This approach is fully consistent with what’s become generally known as the “selfish gene” interpretation of evolution, as popularized by biologist Richard Dawkins. In this view (which is extensively critiqued later in this book) all evolution can be explained by the “selfish” drive of our genes to replicate themselves. And those special human characteristics that we value so highly are no exception. “Let us try to teach generosity and altruism,” Dawkins suggests, “because we are born selfish.” Alexander himself comes to a similar conclusion, proposing that “ethics, morality, human conduct, and the human psyche are to be understood only if societies are seen as collections of individuals seeking their own self-interest.”
However, in recent years, there’s been an important shift in our understanding of these social dynamics. What has come to seem more remarkable to researchers is not how our bigger brains made us socially competitive, but how they made us more cooperative with each other. In fact, Tomasello sees this as the key differentiating factor between the social intelligence of humans and that of other primates. According to him, it’s the chimpanzees, not the humans, who are obsessed with competing against each other. “Among primates,” he writes, “humans are by far the most cooperative species, in just about any way this appellation is used.” For this reason, Tomasello argues, the “social competition” view may have driven the evolution of primate intelligence, but the cognitive skills that have enabled humans alone to develop language, culture and civilization have been “driven by, or even constituted by, social cooperation.”
Tomasello and his colleague, Henrike Moll, focus on a uniquely human dynamic that they call “shared intentionality,” which is our ability to realize that another person is seeing the same thing we’re seeing, but that they’re also seeing it from a different perspective. “The notion of perspective – we are experiencing the same thing, but potentially differently — is,” Moll and Tomasello believe, “unique to humans and of fundamental cognitive importance.” In their view, it was the special cooperation arising from shared intentionality that “transformed human cognition from a mainly individual enterprise into a mainly collective cultural enterprise involving shared beliefs and practices.”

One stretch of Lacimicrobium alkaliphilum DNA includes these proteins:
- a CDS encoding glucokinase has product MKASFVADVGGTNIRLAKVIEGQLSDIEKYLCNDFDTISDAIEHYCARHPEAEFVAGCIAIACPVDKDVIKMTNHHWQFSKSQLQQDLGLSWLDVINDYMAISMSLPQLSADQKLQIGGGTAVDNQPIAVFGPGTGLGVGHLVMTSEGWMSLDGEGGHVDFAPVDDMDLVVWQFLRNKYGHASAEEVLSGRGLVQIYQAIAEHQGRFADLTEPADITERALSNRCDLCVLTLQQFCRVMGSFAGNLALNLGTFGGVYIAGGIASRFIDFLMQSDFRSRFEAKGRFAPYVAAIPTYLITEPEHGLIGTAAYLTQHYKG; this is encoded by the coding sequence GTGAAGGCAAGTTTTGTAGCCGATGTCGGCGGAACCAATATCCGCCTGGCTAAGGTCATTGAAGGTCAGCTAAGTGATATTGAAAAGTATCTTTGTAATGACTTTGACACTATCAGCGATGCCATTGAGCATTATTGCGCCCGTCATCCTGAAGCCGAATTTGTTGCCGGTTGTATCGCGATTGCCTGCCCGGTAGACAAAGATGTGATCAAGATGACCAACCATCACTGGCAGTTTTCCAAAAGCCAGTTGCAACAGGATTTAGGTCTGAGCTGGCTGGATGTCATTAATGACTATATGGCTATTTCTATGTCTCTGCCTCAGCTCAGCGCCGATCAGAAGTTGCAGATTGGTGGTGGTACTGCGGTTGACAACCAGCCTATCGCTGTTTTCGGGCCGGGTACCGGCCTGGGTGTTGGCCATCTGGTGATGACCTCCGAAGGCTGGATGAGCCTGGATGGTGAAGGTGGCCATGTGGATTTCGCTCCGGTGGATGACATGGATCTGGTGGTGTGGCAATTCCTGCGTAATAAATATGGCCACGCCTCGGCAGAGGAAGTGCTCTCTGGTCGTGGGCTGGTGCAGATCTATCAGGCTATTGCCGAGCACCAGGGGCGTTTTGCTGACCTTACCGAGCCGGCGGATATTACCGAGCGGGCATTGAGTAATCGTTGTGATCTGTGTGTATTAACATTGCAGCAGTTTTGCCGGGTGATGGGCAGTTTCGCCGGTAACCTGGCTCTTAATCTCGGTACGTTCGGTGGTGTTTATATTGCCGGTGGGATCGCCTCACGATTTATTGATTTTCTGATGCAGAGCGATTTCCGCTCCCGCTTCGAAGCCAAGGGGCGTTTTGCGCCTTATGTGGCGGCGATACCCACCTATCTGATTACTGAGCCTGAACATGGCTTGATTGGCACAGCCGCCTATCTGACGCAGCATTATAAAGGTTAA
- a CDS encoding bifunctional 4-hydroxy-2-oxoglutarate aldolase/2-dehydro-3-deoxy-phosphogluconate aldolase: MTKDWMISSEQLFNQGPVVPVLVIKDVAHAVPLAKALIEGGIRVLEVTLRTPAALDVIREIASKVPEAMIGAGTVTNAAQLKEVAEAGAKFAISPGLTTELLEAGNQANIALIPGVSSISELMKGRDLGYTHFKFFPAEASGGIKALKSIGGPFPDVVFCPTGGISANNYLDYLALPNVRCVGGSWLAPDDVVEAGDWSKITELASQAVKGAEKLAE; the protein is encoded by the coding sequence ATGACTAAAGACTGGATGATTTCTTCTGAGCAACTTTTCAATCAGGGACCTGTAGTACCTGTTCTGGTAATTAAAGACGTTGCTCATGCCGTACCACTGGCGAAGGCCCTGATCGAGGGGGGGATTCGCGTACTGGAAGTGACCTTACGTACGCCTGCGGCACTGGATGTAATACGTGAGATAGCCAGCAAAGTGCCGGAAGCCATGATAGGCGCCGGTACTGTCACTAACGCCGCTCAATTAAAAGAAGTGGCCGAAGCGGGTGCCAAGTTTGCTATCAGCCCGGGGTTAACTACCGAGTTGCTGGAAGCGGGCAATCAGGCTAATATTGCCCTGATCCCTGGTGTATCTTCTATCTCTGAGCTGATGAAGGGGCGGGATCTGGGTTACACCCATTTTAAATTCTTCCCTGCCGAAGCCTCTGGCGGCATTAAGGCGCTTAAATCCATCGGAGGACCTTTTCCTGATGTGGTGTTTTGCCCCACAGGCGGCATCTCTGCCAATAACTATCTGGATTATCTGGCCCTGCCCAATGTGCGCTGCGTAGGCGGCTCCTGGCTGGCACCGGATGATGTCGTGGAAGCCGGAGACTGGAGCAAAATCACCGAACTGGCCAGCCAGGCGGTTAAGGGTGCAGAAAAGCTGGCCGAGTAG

The idea that we humans evolved a sense of true altruism, where we’re driven to cooperate with our social group by a natural disposition that transcends our selfish needs, may be attractive to some, but it has been shown to have one fundamental flaw: the free-rider problem. Let’s go back to the Ardi example of the band of males venturing out on a multi-day mission into the savannah looking for meat. If one of those males secretly sneaks back to camp and makes out with the females still there, then his genes will be the ones that survive. Evolutionary researchers have, in fact, modeled this problem using game theory and tested real examples in the lab using the famous “prisoner’s dilemma” game*, and have confirmed that only “a few selfish players suffice to undermine the cooperation” of those who trusted each other.
Does this mean that Alexander and company were right, and in fact human social intelligence must be explained by selfish competition? Not so fast. Those same researchers have spent years modeling more realistic versions of what life may have been like for early hominids evolving their social skills, and have arrived at a more sophisticated view of innate human cooperation that they have called “altruistic punishment.”
 Emery, N. J., and Clayton, N. S. (2004). “The Mentality of Crows: Convergent Evolution of Intelligence in Corvids and Apes.” Science, 306, 1903-1907.
 Dunbar, R. I. M., and Shultz, S. (2007). “Evolution in the Social Brain.” Science, 317(7 September 2007).
 Zimmer, C. (2008). “Sociable, and Smart” The New York Times, (March 4, 2008).
 Dunbar and Shultz, op. cit.
 Cited by Moll, H., and Tomasello, M. (2007). “Cooperation and human cognition: the Vygotskian intelligence hypothesis.” Phil. Trans. R. Soc. Lond. B, 362(1480), 639-648.
 Cited by Flinn et al., op. cit.
 Trivers, R. L. (1971). “The Evolution of Reciprocal Altruism.” The Quarterly Review of Biology, 46(1), 35-57.
 Quoted in Gintis, H., Bowles, S., Boyd, R., and Fehr, E. (2003). “Explaining altruistic behavior in humans.” Evolution and Human Behavior, 24(3), 153-172.
 Moll and Tomasello, op. cit.
 The prisoner’s dilemma game is a fundamental problem in game theory, where if two people cooperate they both gain a high payoff; but if one player betrays the other who is still cooperating, the betrayer wins everything and the cooperator nothing; if both betray each other, they both get a low payoff.
 Fehr, E., and Fischbacher, U. (2003). “The nature of human altruism.” Nature, 425, 785-791.